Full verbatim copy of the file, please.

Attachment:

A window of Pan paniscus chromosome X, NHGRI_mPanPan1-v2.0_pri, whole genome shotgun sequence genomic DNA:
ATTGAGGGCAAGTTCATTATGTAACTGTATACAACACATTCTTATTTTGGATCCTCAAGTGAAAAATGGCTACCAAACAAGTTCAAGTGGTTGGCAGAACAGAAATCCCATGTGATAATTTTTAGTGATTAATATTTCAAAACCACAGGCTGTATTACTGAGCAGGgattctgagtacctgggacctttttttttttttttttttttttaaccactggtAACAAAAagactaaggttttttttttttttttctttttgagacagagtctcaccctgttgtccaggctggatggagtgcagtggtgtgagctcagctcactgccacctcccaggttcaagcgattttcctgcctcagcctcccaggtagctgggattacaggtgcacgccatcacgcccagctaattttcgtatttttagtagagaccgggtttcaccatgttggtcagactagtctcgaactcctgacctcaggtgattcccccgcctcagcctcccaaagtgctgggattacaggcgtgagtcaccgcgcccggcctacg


A window of Pan paniscus chromosome X, NHGRI_mPanPan1-v2.0_pri, whole genome shotgun sequence genomic DNA:
ATTGAGGGCAAGTTCATTATGTAACTGTATACAACACATTCTTATTTTGGATCCTCAAGTGAAAAATGGCTACCAAACAAGTTCAAGTGGTTGGCAGAACAGAAATCCCATGTGATAATTTTTAGTGATTAATATTTCAAAACCACAGGCTGTATTACTGAGCAGGgattctgagtacctgggacctttttttttttttttttttttttaaccactggtAACAAAAagactaaggttttttttttttttttctttttgagacagagtctcaccctgttgtccaggctggatggagtgcagtggtgtgagctcagctcactgccacctcccaggttcaagcgattttcctgcctcagcctcccaggtagctgggattacaggtgcacgccatcacgcccagctaattttcgtatttttagtagagaccgggtttcaccatgttggtcagactagtctcgaactcctgacctcaggtgattcccccgcctcagcctcccaaagtgctgggattacaggcgtgagtcaccgcgcccggcctacg